Three men in a four-wheel drive could be the beginning of a new volunteer movement to help those caught in the devastating Kaikoura Earthquake.

"There's just buggered houses everywhere," says Tyler Fifield, 22, of Blenheim. "Railway tracks for kilometres just look like two-minute noodles."

The stunned reaction came after a day seeking out and helping farmers in remote areas north of Kaikoura.

Fifield, a builder, woke yesterday to news of the earthquake and found work was cancelled for the day while construction sites were checked for safety.


For Fifield, who runs the NZ Farming page on Facebook, it was a sharp learning curve as to the extent of damage and the need people had. He put a post on the page offering help, not realising yet those he was wanting to help had no way of accessing the internet.

Listen to Leighton Smith interview Tyler Fifield on NewstalkZB

Then, with mates Josh Tomlinson-Nott and Michael Kerr, the three builders loaded a four-wheel drive with chainsaws, tarpaulin, rope, nail guns and other gear and headed south from Blenheim in search of those who needed help.

Fifield is candid in admitting that the three had no idea how much help was needed.

"We were woefully unprepared. Blenheim escaped unscathed. Fifteen minutes down the road and there's houses lying on the ground."

The road turned difficult and the team began encountering abandoned cars caught in slumped patches of highway.

"We drove up every road we came across," he said, encountering people who were almost completely isolated. "The biggest thing people wanted was information about what was going on."

Most had no idea Kaikoura was cut off, which roads were accessible or how many people had been killed.

"They hadn't spoken to anyone other than people living beside them and [their neighbours] didn't know anything either."

At other places, there were no signs of life. Fifield said the three were careful not to go into people's homes but checked best as they could that the houses had been abandoned rather than places where tragedy had happened.

"You didn't know if there were people inside or not. It was quite an eerie, unpleasant feeling. It was like a ghost town."

The damage caused by the quake was haphazard. "The houses were either completely written off or fine."

A destroyed house might be neighboured by another which had been destroyed. Doors were jammed shut, windows blown out of frames with the contents appearing if "a digger had thrown everything inside all over the place".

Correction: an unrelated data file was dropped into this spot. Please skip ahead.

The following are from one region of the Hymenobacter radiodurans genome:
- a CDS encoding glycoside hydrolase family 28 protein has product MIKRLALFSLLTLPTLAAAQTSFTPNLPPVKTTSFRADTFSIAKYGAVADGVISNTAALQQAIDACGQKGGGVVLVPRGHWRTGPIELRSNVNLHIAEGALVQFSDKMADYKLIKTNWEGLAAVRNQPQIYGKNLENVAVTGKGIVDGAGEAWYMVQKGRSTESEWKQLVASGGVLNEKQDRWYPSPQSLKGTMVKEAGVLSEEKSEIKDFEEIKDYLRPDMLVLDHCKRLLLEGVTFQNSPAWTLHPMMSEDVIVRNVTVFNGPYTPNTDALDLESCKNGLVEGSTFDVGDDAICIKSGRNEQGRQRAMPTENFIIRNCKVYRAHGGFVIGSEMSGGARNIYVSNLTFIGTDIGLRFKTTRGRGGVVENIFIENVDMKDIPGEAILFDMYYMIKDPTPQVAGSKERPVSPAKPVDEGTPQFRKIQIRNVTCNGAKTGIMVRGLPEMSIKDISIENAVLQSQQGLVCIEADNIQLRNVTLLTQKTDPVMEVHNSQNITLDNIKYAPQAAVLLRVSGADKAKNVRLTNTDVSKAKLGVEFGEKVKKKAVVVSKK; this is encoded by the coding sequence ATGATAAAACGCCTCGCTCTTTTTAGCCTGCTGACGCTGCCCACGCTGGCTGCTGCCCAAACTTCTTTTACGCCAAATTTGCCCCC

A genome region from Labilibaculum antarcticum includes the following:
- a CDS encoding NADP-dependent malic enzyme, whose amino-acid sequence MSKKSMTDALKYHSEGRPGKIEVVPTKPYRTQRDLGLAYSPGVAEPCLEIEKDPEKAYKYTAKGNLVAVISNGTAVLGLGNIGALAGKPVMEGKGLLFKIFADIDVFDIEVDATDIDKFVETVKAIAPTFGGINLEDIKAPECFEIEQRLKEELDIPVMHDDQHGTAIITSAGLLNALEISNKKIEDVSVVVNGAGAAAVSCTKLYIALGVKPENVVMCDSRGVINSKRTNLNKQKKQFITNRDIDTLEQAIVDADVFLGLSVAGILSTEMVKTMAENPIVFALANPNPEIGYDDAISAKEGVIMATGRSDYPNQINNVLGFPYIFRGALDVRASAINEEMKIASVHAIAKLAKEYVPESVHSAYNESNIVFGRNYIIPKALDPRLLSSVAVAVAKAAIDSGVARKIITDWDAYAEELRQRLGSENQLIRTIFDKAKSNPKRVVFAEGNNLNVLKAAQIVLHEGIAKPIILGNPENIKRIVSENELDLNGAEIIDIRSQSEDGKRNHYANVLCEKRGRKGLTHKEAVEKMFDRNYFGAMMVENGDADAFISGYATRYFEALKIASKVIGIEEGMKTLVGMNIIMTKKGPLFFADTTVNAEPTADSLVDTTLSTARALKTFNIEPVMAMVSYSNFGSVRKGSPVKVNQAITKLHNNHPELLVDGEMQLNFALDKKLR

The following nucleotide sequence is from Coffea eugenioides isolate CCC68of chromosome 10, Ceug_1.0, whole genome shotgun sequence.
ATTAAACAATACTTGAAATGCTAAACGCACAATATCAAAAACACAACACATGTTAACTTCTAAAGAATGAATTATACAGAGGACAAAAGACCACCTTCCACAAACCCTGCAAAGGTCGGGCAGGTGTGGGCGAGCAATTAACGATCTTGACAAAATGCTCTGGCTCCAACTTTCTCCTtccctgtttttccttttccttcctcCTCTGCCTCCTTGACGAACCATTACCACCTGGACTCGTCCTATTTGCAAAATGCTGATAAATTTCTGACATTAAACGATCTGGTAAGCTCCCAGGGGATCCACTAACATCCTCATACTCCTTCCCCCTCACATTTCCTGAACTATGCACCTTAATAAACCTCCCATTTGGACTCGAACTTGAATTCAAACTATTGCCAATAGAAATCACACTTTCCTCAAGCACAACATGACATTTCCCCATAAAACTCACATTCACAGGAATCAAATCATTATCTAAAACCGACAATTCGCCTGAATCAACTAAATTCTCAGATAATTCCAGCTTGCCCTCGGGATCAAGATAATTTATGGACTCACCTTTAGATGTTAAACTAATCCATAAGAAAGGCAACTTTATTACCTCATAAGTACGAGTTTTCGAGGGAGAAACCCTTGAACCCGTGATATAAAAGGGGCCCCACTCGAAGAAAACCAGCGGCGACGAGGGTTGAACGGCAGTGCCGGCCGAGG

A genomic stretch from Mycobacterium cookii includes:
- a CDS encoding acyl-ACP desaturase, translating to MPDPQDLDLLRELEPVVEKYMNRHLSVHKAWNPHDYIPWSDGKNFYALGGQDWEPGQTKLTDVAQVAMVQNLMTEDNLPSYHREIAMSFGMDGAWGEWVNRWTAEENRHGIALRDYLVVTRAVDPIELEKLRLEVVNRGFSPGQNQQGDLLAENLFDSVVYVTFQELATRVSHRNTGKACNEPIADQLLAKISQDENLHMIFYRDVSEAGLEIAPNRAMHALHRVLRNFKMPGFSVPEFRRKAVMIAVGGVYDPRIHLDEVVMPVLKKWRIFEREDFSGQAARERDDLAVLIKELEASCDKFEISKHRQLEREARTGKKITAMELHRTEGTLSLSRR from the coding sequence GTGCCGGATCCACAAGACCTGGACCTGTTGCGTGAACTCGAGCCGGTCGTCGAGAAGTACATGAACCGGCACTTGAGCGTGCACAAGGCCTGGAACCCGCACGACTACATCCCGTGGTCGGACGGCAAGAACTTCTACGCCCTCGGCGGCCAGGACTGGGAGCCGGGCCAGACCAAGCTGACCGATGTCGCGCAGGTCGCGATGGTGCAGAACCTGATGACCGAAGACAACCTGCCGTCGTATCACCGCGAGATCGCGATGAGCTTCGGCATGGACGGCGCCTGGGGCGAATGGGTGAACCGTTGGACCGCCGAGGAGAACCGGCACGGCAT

In one place, a man had attempted to leave his home early in the morning to find the house had shifted five metres and a chasm had opened on his doorstep.

"He had to jump to where he thought the ground was," Fifield said.

The scale of the task emerged over the course of the day.

"It's huge country," said Fifield. "The roads are virtually impassable. Anyone trying to get out of there is going to struggle."

The trio were focused yesterday on trying to make houses water-tight. Tarpaulin was used to cover places where roofs were open to the elements or where chimneys had tumbled.

The trio are heading back today after shopping for essentials. Notification of the efforts through Fifield's NZ Farming Facebook page brought donations which will be spent on toilet paper, water chlorination tablets, sanitary products and gas bottles among other items.

Gas was needed with yesterday's trip revealing many houses now without chimneys or power, meaning barbecues were the only way people had to cook food.

The reaction to the trio's efforts has been incredible with the Facebook post attracting huge interest.

Tyler Fifield (at wheel), Josh Tomlinson-Nott and Michael Kerr went in search of those in remote communities affected by the Kaikoura Earthquake. Picture / supplied
Tyler Fifield (at wheel), Josh Tomlinson-Nott and Michael Kerr went in search of those in remote communities affected by the Kaikoura Earthquake. Picture / supplied

It has also brought a string of people wanting to lend their strength to their efforts, with Fifield enthusiastic about having help. His first request: Someone south of Kaikoura who could work to penetrate countryside heading north.

Fifield had concerns about how the independent effort connects with official relief. After a visit to Civil Defence, he was told to call a central phone number where he was informed it didn't appear their efforts were crossing those of disaster relief or emergency services.

"What I'm afraid of is some dude out there is going to say there is no proper authority ... but their resources are stretched thin elsewhere.

He said Civil Defence and Rural Fire Service staff were stretched and those encountered were checking for injuries and fatalities before moving on.

Fifield said his boss had told him to take another day off work, telling him: "More people need you than I do. There's things that need doing; go do it."

He's trying to get the rest of the week off, knowing there's plenty to do.